Trump backs off on court challenge to travel ban

Trump backs off on court challenge to travel ban

By Gary Gately   
Published
Protesters Protesting the Trump Travel Ban, January 29 2017, White House, (Photo by Doug Christian/TMN)
Demonstrators protest Trump's travel ban in Washington. (File photo by Doug Christian/TMN)

WASHINGTON – President Donald Trump abandoned his legal challenge to his divisive travel ban Thursday and said he would write a new executive order next week.

“As far as the new order, the new order is going to be very much tailored to what I consider to be a very bad decision,” Trump told reporters, referring to a federal appeals court’s blocking the travel ban last week.

“Let me tell you about the travel ban. We had a very smooth rollout of the travel ban. But we had a bad court. Got a bad decision,” Trump said. “The rollout was perfect.”

The Justice Department filed a 47-page brief to the 9th U.S. Circuit Court of Appeals Thursday saying it’s no longer seeking a larger panel to a review three-judge panel’s in Trump’s failed challenge to suspension of the executive order nationwide.

“Rather than continuing this litigation, the president intends in the near future to rescind the order and replace it with a new, substantially revised executive order to eliminate what the panel erroneously thought were constitutional concerns,” the attorneys said in a brief.

“In so doing, the president will clear the way for immediately protecting the country rather than pursuing further, potentially time-consuming litigation,” the brief said.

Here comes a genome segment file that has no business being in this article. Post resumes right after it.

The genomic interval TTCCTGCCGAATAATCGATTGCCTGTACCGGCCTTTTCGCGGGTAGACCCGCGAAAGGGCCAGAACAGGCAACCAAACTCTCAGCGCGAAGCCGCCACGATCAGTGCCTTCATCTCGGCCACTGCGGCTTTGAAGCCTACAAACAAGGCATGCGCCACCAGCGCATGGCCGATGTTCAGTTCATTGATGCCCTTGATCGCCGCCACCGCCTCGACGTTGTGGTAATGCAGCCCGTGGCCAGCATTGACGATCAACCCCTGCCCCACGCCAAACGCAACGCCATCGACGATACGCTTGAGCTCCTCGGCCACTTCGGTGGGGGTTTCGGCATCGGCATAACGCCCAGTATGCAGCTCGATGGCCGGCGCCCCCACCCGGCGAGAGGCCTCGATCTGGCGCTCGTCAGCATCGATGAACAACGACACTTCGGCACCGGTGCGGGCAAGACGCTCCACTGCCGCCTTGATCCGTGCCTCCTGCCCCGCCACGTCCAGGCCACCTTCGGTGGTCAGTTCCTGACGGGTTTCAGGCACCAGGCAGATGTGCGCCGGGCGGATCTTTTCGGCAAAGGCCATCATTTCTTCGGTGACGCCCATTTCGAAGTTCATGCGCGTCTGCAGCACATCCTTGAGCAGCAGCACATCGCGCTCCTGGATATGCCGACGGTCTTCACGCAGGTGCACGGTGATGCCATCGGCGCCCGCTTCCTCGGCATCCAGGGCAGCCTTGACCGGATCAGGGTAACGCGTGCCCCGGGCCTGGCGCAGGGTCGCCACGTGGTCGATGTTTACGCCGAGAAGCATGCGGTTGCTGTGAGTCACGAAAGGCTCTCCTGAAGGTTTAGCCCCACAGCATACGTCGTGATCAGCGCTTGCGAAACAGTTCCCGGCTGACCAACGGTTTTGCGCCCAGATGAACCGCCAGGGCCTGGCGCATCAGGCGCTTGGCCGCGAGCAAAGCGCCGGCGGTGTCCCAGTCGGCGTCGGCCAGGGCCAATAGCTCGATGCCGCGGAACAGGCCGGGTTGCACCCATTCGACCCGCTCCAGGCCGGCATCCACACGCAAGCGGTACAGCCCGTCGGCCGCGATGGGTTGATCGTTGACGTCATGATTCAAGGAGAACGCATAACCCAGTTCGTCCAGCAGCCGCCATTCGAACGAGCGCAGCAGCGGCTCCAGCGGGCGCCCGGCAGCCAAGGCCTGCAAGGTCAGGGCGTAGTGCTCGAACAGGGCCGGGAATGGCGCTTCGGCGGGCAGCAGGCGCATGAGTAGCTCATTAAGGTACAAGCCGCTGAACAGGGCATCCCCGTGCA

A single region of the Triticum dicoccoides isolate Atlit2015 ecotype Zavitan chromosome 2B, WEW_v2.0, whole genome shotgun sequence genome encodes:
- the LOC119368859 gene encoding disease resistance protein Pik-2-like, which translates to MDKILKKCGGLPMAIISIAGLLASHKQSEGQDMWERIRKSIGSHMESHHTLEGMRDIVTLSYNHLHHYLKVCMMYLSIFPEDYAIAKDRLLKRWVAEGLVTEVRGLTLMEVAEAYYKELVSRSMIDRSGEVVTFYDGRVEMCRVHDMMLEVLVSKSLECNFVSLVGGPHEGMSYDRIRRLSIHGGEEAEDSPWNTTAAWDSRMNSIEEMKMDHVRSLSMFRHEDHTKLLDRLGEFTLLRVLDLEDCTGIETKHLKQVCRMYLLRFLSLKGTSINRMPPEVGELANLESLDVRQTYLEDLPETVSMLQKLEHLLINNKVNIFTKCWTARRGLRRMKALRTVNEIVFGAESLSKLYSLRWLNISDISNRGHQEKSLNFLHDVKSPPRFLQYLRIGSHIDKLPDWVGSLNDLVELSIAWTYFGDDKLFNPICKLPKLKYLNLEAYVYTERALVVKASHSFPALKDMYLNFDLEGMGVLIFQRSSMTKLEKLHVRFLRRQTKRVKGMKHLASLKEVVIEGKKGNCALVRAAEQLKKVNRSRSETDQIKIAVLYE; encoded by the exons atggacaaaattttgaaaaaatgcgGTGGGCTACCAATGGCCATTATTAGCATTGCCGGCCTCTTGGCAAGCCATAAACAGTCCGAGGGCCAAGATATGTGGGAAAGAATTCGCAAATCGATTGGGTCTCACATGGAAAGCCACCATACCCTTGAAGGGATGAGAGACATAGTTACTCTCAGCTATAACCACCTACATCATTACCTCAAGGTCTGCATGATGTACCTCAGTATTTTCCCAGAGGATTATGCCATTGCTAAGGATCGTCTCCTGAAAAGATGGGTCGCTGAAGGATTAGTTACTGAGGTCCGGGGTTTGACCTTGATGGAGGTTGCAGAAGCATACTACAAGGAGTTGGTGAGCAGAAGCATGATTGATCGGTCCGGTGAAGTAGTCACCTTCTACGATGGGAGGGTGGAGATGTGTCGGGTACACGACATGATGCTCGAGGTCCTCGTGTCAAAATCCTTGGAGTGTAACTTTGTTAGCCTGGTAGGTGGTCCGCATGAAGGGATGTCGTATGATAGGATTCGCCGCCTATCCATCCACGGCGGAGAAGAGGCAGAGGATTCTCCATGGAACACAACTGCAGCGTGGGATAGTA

The Trump administration has been losing court battles across the nation over the ban on citizens from seven predominantly Muslim countries: Iraq, Iran, Libya, Somalia, Sudan, Syria and Yemen for 90 days. The president’s restrictions also bar refugees worldwide for 120 days, except Syrian refugees, banned indefinitely.

The states that brought the federal district court lawsuit in Seattle — Washington and Minnesota — said in a brief Thursday the appeals court decision is “firmly grounded in precedent” and said “there is no basis for rehearing the case.”

Trump has repeatedly called the travel ban necessary to protect the United States from terrorist attacks.

The travel ban — opponents call it a discriminatory “Muslim ban” — drew protests at major U.S. airports and in cities across the U.S. and abroad and sharp criticism from numerous world leaders and advocates for immigrants and refugees.

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